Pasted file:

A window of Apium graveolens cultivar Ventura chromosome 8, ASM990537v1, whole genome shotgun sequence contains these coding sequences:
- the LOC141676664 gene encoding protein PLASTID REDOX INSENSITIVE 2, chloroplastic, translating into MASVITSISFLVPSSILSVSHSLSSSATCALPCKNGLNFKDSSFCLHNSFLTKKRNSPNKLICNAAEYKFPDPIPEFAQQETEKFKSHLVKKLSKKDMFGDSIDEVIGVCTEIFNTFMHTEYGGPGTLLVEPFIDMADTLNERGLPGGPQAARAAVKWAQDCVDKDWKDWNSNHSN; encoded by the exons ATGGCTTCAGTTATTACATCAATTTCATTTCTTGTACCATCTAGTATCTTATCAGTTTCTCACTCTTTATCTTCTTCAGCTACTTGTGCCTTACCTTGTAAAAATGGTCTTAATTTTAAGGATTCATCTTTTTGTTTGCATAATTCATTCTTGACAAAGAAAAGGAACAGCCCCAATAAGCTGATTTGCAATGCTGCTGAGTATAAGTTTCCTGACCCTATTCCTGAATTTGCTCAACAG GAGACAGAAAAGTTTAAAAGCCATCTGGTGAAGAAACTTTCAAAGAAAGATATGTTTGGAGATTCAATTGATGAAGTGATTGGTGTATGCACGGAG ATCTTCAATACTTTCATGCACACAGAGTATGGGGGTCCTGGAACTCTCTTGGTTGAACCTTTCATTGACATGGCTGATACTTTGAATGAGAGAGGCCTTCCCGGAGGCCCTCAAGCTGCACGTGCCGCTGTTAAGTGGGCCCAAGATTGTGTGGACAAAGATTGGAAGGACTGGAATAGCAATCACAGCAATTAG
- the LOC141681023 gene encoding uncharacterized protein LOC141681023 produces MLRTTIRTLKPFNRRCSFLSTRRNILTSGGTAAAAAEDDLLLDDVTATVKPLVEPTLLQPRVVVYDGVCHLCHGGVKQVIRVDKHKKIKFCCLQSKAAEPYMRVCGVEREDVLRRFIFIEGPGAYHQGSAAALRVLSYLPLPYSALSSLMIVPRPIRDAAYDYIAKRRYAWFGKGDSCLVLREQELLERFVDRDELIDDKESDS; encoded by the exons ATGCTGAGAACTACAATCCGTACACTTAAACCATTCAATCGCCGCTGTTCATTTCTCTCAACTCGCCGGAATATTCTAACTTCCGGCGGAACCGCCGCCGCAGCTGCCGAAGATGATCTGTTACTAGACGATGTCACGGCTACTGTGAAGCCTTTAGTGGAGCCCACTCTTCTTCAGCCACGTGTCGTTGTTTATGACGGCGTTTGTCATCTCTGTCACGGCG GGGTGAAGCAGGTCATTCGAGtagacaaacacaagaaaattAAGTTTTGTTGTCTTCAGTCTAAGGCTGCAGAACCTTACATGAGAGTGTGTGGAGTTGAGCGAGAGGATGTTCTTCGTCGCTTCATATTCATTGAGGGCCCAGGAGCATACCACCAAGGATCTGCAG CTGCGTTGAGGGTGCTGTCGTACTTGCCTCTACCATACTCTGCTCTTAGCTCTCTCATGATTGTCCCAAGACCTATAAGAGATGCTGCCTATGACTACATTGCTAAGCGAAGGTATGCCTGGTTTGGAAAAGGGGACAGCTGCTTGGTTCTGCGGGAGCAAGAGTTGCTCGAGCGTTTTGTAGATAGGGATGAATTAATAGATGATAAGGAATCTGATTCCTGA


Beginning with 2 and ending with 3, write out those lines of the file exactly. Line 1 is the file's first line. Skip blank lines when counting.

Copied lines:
- the LOC141676664 gene encoding protein PLASTID REDOX INSENSITIVE 2, chloroplastic, translating into MASVITSISFLVPSSILSVSHSLSSSATCALPCKNGLNFKDSSFCLHNSFLTKKRNSPNKLICNAAEYKFPDPIPEFAQQETEKFKSHLVKKLSKKDMFGDSIDEVIGVCTEIFNTFMHTEYGGPGTLLVEPFIDMADTLNERGLPGGPQAARAAVKWAQDCVDKDWKDWNSNHSN; encoded by the exons ATGGCTTCAGTTATTACATCAATTTCATTTCTTGTACCATCTAGTATCTTATCAGTTTCTCACTCTTTATCTTCTTCAGCTACTTGTGCCTTACCTTGTAAAAATGGTCTTAATTTTAAGGATTCATCTTTTTGTTTGCATAATTCATTCTTGACAAAGAAAAGGAACAGCCCCAATAAGCTGATTTGCAATGCTGCTGAGTATAAGTTTCCTGACCCTATTCCTGAATTTGCTCAACAG GAGACAGAAAAGTTTAAAAGCCATCTGGTGAAGAAACTTTCAAAGAAAGATATGTTTGGAGATTCAATTGATGAAGTGATTGGTGTATGCACGGAG ATCTTCAATACTTTCATGCACACAGAGTATGGGGGTCCTGGAACTCTCTTGGTTGAACCTTTCATTGACATGGCTGATACTTTGAATGAGAGAGGCCTTCCCGGAGGCCCTCAAGCTGCACGTGCCGCTGTTAAGTGGGCCCAAGATTGTGTGGACAAAGATTGGAAGGACTGGAATAGCAATCACAGCAATTAG
- the LOC141681023 gene encoding uncharacterized protein LOC141681023 produces MLRTTIRTLKPFNRRCSFLSTRRNILTSGGTAAAAAEDDLLLDDVTATVKPLVEPTLLQPRVVVYDGVCHLCHGGVKQVIRVDKHKKIKFCCLQSKAAEPYMRVCGVEREDVLRRFIFIEGPGAYHQGSAAALRVLSYLPLPYSALSSLMIVPRPIRDAAYDYIAKRRYAWFGKGDSCLVLREQELLERFVDRDELIDDKESDS; encoded by the exons ATGCTGAGAACTACAATCCGTACACTTAAACCATTCAATCGCCGCTGTTCATTTCTCTCAACTCGCCGGAATATTCTAACTTCCGGCGGAACCGCCGCCGCAGCTGCCGAAGATGATCTGTTACTAGACGATGTCACGGCTACTGTGAAGCCTTTAGTGGAGCCCACTCTTCTTCAGCCACGTGTCGTTGTTTATGACGGCGTTTGTCATCTCTGTCACGGCG GGGTGAAGCAGGTCATTCGAGtagacaaacacaagaaaattAAGTTTTGTTGTCTTCAGTCTAAGGCTGCAGAACCTTACATGAGAGTGTGTGGAGTTGAGCGAGAGGATGTTCTTCGTCGCTTCATATTCATTGAGGGCCCAGGAGCATACCACCAAGGATCTGCAG CTGCGTTGAGGGTGCTGTCGTACTTGCCTCTACCATACTCTGCTCTTAGCTCTCTCATGATTGTCCCAAGACCTATAAGAGATGCTGCCTATGACTACATTGCTAAGCGAAGGTATGCCTGGTTTGGAAAAGGGGACAGCTGCTTGGTTCTGCGGGAGCAAGAGTTGCTCGAGCGTTTTGTAGATAGGGATGAATTAATAGATGATAAGGAATCTGATTCCTGA